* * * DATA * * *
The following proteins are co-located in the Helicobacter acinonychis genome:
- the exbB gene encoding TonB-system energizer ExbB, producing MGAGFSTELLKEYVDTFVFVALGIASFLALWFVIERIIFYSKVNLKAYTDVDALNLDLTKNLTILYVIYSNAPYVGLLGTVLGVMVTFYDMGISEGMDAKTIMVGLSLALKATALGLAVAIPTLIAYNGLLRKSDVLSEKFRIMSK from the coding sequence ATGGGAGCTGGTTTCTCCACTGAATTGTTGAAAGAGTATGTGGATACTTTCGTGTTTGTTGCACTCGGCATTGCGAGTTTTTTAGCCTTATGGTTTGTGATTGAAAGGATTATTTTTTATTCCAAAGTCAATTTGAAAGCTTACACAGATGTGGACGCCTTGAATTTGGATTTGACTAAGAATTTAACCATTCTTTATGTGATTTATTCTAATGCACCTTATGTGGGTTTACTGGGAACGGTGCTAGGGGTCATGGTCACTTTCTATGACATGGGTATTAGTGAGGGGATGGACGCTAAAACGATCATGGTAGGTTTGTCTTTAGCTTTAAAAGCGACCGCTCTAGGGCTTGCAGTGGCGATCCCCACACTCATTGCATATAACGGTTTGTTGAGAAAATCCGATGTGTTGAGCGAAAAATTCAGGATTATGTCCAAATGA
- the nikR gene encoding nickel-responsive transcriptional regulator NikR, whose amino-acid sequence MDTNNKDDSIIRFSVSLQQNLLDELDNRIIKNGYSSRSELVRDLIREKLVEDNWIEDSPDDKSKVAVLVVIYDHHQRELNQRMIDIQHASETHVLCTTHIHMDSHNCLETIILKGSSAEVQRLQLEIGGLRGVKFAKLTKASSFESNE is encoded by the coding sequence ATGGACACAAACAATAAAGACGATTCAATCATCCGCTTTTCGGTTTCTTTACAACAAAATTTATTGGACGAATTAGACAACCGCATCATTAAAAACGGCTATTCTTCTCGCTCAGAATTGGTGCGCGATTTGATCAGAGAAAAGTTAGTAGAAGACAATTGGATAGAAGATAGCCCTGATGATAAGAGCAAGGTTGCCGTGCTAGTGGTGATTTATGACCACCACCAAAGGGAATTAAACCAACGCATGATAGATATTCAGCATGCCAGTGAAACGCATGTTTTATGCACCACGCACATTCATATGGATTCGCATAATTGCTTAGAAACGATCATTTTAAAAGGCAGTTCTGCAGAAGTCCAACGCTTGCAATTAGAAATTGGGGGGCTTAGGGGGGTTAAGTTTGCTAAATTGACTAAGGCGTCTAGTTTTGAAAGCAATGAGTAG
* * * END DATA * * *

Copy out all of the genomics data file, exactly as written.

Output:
The following proteins are co-located in the Helicobacter acinonychis genome:
- the exbB gene encoding TonB-system energizer ExbB, producing MGAGFSTELLKEYVDTFVFVALGIASFLALWFVIERIIFYSKVNLKAYTDVDALNLDLTKNLTILYVIYSNAPYVGLLGTVLGVMVTFYDMGISEGMDAKTIMVGLSLALKATALGLAVAIPTLIAYNGLLRKSDVLSEKFRIMSK from the coding sequence ATGGGAGCTGGTTTCTCCACTGAATTGTTGAAAGAGTATGTGGATACTTTCGTGTTTGTTGCACTCGGCATTGCGAGTTTTTTAGCCTTATGGTTTGTGATTGAAAGGATTATTTTTTATTCCAAAGTCAATTTGAAAGCTTACACAGATGTGGACGCCTTGAATTTGGATTTGACTAAGAATTTAACCATTCTTTATGTGATTTATTCTAATGCACCTTATGTGGGTTTACTGGGAACGGTGCTAGGGGTCATGGTCACTTTCTATGACATGGGTATTAGTGAGGGGATGGACGCTAAAACGATCATGGTAGGTTTGTCTTTAGCTTTAAAAGCGACCGCTCTAGGGCTTGCAGTGGCGATCCCCACACTCATTGCATATAACGGTTTGTTGAGAAAATCCGATGTGTTGAGCGAAAAATTCAGGATTATGTCCAAATGA
- the nikR gene encoding nickel-responsive transcriptional regulator NikR, whose amino-acid sequence MDTNNKDDSIIRFSVSLQQNLLDELDNRIIKNGYSSRSELVRDLIREKLVEDNWIEDSPDDKSKVAVLVVIYDHHQRELNQRMIDIQHASETHVLCTTHIHMDSHNCLETIILKGSSAEVQRLQLEIGGLRGVKFAKLTKASSFESNE is encoded by the coding sequence ATGGACACAAACAATAAAGACGATTCAATCATCCGCTTTTCGGTTTCTTTACAACAAAATTTATTGGACGAATTAGACAACCGCATCATTAAAAACGGCTATTCTTCTCGCTCAGAATTGGTGCGCGATTTGATCAGAGAAAAGTTAGTAGAAGACAATTGGATAGAAGATAGCCCTGATGATAAGAGCAAGGTTGCCGTGCTAGTGGTGATTTATGACCACCACCAAAGGGAATTAAACCAACGCATGATAGATATTCAGCATGCCAGTGAAACGCATGTTTTATGCACCACGCACATTCATATGGATTCGCATAATTGCTTAGAAACGATCATTTTAAAAGGCAGTTCTGCAGAAGTCCAACGCTTGCAATTAGAAATTGGGGGGCTTAGGGGGGTTAAGTTTGCTAAATTGACTAAGGCGTCTAGTTTTGAAAGCAATGAGTAG